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What natural plant pest-repellents haven't worked for you?

16 years ago

In planning my spring garden, I've been doing a lot of research on cucumber beetles and potato beetles. I didn't have problems with them this past summer, but I sure did during 2006!

But to be on the safe side, I thought I'd make sure I planted as many repellent plants for beetles as I could next spring. I've faithfully believed those internet lists of plants that are supposed to repel beetles until I ran across this, a study on plant repellents for potato beetles.

From the link:
I realized early on that the 10-striped, leaf-eating Colorado potato beetle (CPB) is no ordinary insect. Its ability to develop resistance to nearly all pesticides used against it, and its global distribution, make it one of the most notorious agriculture pests in the world - and therefore one of the most popular pest species in scientific literature.

My particular interest was in the commonly prescribed technique of companion planting. Many publications devoted to home gardening and organic crop production recommend planting non-host plants or aromatic herbs as a means of reducing insect attack. I was intrigued with the concept. Could the presence of a non-host plant actually work to repel the beetle from potato plants nearby? Is there an unseen level of communication between plants and insects that can be used by growers for a more natural means of pest control?

....In order to determine which companion plants to evaluate, I reviewed magazines, books, and internet sources, choosing plants that were most commonly recommended and that could be grown in Atlantic Canada. In the end I selected five: Bush beans (Phaseolus vulgaris cv. Provider), flax (Linum usitatissimum cv. Natasja), horseradish (Armoracia rusticana), marigold (Tagetes patula cv. Bolero) and tansy (Tanacetum vulgare), shown at the right. I started the companion plants in a greenhouse in the early spring, in order to grow large plants to transplant into the potato plots.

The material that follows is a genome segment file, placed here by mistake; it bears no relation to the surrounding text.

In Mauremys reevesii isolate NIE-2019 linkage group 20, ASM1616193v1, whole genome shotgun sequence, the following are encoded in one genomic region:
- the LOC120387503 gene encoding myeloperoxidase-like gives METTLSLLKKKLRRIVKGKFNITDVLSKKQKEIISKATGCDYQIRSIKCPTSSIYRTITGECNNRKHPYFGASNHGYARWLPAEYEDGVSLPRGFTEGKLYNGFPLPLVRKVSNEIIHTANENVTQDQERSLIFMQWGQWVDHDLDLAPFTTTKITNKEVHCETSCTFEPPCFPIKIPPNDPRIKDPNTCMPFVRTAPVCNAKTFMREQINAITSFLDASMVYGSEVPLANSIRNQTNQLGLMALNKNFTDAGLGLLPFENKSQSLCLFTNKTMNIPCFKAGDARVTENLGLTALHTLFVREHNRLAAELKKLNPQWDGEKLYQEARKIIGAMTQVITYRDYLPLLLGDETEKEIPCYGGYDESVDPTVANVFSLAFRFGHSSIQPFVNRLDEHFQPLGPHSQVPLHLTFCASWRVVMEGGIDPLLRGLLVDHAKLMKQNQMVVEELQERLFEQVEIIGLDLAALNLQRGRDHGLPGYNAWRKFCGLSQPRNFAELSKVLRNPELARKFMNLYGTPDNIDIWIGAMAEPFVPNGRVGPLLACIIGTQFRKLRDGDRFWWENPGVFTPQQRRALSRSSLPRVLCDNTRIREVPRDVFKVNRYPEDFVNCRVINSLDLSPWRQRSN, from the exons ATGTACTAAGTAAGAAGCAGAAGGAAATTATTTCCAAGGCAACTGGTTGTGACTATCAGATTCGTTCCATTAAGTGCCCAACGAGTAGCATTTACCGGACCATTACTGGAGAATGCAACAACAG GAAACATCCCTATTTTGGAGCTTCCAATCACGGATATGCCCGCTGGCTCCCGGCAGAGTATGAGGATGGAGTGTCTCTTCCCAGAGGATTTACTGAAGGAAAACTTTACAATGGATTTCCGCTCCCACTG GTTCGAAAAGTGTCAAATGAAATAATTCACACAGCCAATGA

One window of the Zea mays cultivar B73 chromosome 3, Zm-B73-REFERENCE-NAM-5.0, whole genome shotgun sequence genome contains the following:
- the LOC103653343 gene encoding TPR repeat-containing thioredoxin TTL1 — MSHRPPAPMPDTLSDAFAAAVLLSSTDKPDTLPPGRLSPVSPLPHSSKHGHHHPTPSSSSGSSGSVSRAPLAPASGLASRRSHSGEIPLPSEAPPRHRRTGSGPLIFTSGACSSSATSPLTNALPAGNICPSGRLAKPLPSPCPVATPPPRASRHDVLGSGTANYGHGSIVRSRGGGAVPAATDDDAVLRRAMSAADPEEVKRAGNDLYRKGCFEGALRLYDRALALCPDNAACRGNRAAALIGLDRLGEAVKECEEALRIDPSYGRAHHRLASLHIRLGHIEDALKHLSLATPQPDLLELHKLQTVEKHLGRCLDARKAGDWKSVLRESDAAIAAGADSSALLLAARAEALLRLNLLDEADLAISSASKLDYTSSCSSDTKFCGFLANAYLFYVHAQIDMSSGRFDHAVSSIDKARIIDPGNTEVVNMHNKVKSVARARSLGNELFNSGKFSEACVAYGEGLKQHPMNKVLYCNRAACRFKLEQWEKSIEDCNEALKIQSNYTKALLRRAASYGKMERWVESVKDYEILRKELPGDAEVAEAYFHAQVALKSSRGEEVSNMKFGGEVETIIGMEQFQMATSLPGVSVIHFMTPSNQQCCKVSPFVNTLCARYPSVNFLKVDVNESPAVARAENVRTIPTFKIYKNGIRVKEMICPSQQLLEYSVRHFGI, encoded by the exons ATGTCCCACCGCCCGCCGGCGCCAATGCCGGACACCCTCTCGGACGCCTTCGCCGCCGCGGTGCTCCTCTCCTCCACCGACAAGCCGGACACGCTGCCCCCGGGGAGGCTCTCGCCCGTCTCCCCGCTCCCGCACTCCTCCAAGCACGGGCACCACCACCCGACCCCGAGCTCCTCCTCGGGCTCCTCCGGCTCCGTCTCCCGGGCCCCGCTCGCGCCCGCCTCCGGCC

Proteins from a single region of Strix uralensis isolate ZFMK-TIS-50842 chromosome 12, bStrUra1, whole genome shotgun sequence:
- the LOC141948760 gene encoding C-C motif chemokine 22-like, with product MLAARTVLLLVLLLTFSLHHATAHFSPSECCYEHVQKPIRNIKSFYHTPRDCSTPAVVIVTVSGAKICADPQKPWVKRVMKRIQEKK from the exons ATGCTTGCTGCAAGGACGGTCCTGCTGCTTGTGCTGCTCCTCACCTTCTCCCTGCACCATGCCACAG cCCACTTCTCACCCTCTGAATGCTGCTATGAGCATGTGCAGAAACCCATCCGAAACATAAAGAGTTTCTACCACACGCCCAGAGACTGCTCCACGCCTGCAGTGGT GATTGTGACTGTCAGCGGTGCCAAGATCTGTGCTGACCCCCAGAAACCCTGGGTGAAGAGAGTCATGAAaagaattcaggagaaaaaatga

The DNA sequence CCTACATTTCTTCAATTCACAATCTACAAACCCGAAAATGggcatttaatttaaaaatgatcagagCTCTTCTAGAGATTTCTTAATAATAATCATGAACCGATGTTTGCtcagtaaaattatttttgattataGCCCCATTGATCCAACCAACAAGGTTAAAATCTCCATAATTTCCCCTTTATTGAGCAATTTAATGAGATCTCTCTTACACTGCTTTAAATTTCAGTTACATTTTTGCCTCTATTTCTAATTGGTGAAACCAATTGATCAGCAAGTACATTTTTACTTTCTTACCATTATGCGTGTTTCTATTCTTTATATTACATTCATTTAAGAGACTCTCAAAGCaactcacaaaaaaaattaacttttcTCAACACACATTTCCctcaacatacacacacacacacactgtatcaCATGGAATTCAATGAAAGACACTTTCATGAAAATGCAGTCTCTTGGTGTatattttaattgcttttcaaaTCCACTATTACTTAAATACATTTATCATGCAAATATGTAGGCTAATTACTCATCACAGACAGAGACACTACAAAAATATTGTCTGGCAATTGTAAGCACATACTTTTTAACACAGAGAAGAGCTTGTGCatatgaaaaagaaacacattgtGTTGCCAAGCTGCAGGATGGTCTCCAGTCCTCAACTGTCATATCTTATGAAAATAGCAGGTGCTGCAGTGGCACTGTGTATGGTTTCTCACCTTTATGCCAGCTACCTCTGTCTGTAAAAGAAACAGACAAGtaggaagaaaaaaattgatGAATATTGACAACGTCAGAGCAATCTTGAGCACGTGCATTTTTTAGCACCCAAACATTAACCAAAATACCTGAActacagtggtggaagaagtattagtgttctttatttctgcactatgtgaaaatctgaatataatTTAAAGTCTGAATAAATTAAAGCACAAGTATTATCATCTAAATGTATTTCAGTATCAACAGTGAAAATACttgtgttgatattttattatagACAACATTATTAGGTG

The results from the 2-year study were not what I expected. Analysis of the CPB populations revealed that there were more beetles in plots with flax, marigold, and horseradish than in plots with no companion plants. I couldn't believe it. Not only did these companion plants not decrease CPB densities - their presence near potatoes actually increased the number of beetles. (The plots with Bush beans and tansy showed no difference from the control plots.)

I was surprised to learn that my results were not unprecedented in this field of study. In trials evaluating companion planting for roses, researchers demonstrated that the companion plants increased the incidence of Japanese beetle attack on roses.

....While doing this research I had the opportunity to speak with many people who had success with companion planting and believed strongly in its effectiveness. However, my overall conclusion was that successful companion planting depends largely on the insect pest and the companion plants selected. Using Bush beans, flax, horseradish, marigold, and tansy as organic pest controls for the Colorado potato beetle would not be recommended, and I think this study does raise concerns about using companion plants without first verifying their effect on target pests.

What natural pest repellents have you tried that you don't think worked, absent a controlled experiement as the woman above conducted?

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